Prices have been climbing the last two months. Since the start of September, Brent has risen by about 18 percent, while WTI has

gained by around 21 percent. “Supply-demand balances show that the market is experiencing a supply deficit, which is spurring deep inventory draws and driving prices upward,” said Louise Dickson, senior oil markets analyst at Rystad Energy.

“This market tightness is expected to extend into most of 2022, and crude oil demand will only catch up with crude supply by the fourth quarter of next year.”

With temperatures falling as the northern hemisphere winter approaches and heating demand increasing, prices of oil, coal and natural gas are likely to remain elevated, traders and analysts said.

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Greece, Egypt, Cyprus sign energy deal with Europe in mind

Updated 19 October 2021

Greece, Egypt, Cyprus sign energy deal with Europe in mind

  • The deal concerns the "interconnection" of the neighbours and transfer of electricity to their respective networks, Greek prime minister said
  • The announcement comes as countries around the world face an energy crisis, with the prices of natural gas, oil and coal rising

ATHENS: Greece, Cyprus and Egypt on Tuesday signed an electricity agreement that could include Egyptian solar power and potentially supply power to other European countries.
The protocol was signed during a meeting between Greek Prime Minister Kyriakos Mitsotakis and the presidents of Egypt, Abdel Fattah El-Sisi, and Cyprus, Nicos Anastasiades, in Athens.
The deal concerns the “interconnection” of the neighbors and transfer of electricity to their respective networks, Mitsotakis said.
“As energy sources diversify, Egypt can become a supplier of electric power, which will be mainly produced by the sun, and Greece will become a distribution station for Europe,” Mitsotakis added.
The announcement comes as countries around the world face an energy crisis, with the prices of natural gas, oil and coal rising.
El-Sisi said the agreement aims to “reinforce energy cooperation.”
In a joint statement, the Mediterranean neighbors said: “This interconnection reinforces cooperation and energy security, not only between these three countries but also with Europe.”
“It will be a way to transfer important quantities of electricity from and to the eastern Mediterranean,” the statement said.
The three countries also expressed their intention of exploring and transferring natural gas in the region.
Energy cooperation between eastern Mediterranean countries regularly irritate Turkey, which has its eyes set on oil and natural gas deposits in the region.
“Unfortunately, Ankara does not understand the message of the times and its aspirations to the detriment of its neighbors are obviously a threat to peace in the region,” Mitsotakis said.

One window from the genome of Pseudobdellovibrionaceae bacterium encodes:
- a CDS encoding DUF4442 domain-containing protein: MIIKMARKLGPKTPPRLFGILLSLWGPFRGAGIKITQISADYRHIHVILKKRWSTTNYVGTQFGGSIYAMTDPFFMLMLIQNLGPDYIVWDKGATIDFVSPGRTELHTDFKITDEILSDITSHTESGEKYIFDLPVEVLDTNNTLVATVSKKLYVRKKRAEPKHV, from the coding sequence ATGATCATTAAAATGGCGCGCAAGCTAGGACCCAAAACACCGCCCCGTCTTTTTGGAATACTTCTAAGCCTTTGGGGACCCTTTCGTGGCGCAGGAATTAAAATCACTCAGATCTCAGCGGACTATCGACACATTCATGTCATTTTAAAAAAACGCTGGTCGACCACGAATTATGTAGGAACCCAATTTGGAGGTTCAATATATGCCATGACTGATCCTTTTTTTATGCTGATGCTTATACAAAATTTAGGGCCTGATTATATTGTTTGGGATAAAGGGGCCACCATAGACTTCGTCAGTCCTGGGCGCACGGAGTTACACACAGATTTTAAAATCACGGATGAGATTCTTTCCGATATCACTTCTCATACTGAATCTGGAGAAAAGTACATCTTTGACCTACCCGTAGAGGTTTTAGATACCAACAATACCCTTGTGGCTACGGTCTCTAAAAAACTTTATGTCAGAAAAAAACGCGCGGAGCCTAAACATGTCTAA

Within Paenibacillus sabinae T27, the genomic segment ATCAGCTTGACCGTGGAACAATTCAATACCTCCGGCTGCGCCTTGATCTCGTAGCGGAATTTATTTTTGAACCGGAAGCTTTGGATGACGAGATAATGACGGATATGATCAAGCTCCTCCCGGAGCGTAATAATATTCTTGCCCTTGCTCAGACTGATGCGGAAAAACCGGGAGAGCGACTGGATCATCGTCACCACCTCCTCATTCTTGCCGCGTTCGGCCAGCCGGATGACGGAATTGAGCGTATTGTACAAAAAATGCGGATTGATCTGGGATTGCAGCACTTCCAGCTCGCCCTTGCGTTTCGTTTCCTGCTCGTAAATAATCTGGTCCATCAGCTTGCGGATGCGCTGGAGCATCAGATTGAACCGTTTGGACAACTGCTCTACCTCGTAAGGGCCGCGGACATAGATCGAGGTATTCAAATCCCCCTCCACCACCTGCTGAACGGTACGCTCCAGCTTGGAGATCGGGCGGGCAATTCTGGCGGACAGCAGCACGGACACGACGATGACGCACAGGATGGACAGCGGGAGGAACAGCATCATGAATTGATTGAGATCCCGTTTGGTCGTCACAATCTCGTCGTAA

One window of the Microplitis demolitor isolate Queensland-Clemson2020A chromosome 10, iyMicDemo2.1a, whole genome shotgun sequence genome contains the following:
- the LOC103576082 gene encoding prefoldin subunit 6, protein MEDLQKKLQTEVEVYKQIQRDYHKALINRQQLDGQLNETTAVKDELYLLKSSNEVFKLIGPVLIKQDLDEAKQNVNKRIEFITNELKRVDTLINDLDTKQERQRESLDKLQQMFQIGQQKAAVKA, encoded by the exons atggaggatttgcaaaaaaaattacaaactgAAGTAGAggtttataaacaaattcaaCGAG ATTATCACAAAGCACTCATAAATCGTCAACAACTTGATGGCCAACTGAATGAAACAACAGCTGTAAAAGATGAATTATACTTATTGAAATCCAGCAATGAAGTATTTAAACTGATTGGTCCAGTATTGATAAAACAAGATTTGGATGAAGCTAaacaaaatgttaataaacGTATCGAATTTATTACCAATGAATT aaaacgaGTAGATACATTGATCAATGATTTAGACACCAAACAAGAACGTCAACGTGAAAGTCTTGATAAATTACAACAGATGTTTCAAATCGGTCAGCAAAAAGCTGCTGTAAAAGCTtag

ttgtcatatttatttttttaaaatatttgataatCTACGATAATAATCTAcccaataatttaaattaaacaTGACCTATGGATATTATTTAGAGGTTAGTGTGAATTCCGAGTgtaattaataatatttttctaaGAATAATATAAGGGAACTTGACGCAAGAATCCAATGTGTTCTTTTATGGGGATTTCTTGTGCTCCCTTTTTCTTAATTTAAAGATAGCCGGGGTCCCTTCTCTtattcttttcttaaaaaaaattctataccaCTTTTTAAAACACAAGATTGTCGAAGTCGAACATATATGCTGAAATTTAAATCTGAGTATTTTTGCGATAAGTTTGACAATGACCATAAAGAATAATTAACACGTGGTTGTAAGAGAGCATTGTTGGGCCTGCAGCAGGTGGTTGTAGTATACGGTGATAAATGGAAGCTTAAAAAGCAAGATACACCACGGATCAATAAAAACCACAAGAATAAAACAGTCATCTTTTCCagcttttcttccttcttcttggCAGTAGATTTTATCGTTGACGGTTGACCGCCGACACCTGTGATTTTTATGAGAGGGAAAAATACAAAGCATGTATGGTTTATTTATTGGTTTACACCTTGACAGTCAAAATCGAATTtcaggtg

Tensions soared last year when Turkey sent an exploration ship and small navy flotilla to conduct research in waters that Greece considers its own under treaties.
The Turkish foreign ministry later Tuesday lambasted the joint statement as another example of the “hostile policy” toward Turkey and Turkish-held northern Cyprus.
While Ankara supported energy projects which “increased cooperation between regional countries,” the ministry stressed that Turkish and northern Cyprus’ rights and interests “should not be ignored by these projects.”
Cyprus has been divided since 1974 when Turkey seized the north in response to a coup orchestrated by an Athens-backed junta seeking to annex the island to Greece.
Despite attempts this year to normalize relations with Egypt after falling out in 2013, the Turkish ministry also criticized Cairo’s cooperation with Greece and Cyprus.
“The inclusion of Egypt indicates that the Egyptian administration has not yet grasped the real address where it can cooperate in the eastern Mediterranean,” it added in a written statement.

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Harsh reality of net-zero commitments under scrutiny

Updated 17 October 2021

Harsh reality of net-zero commitments under scrutiny

  • Call to set clear goals for cutting greenhouse gas emissions

LONDON: The current spike in oil and gas prices could not have come at a worse time. On the eve of the UN COP26 global climate conference in Scotland this month, soaring energy prices are resulting in increased investor interest in fossil fuel companies.

The S&P 500 energy sector is up around 50 percent this year and has been the wider index’s best-performing group.

Indeed, a recent report stated financial institutions in the G20 are carrying almost $22 trillion of exposure to carbon-intensive sectors despite increasing pressure for companies to disinvest in polluting industries.

The report, by Moody’s Investors Service, warned banks and asset managers need to “ramp up” climate risk assessments and “set clear goals for reaching net-zero in their financed emissions.”

Moody’s warning comes after the London Financial Times reported this week that global banks have refused to commit to the International Energy Agency’s road map for cutting greenhouse gas emissions to net zero by 2050.

The FT said negotiators for the Glasgow Financial Alliance for Net Zero, an initiative led by UN special envoy for climate action and finance Mark Carney to encourage finance groups to stop funding fossil fuel companies, have struggled to convince banks to agree to end financing of all new oil, gas and coal exploration projects this year.

Many analysts believe the huge rises in gas and oil prices is evidence of the risks of phasing out fossil fuel production too quickly while renewable energy remains unable to pick up the slack of global demand.

Earlier this year, Saudi Arabia’s Energy Minister Prince Abdulaziz bin Salman criticized the IEA’s call for the energy sector to be net zero by 2050, calling it a “la-la-land” scenario.

Last week, Qatari Energy Minister Saad Al-Kaabi criticized governments for making statements about eliminating emissions without adopting clear plans to achieve net-zero.

Al-Kaabi’s comments followed an announcement by Dubai’s ruler Sheikh Mohammed bin Rashid Al-Maktoum, that the country planned to become the first Middle East oil producer to achieve net zero by 2050.

The UAE’s emissions averaged almost 21 metric tons per person in 2018.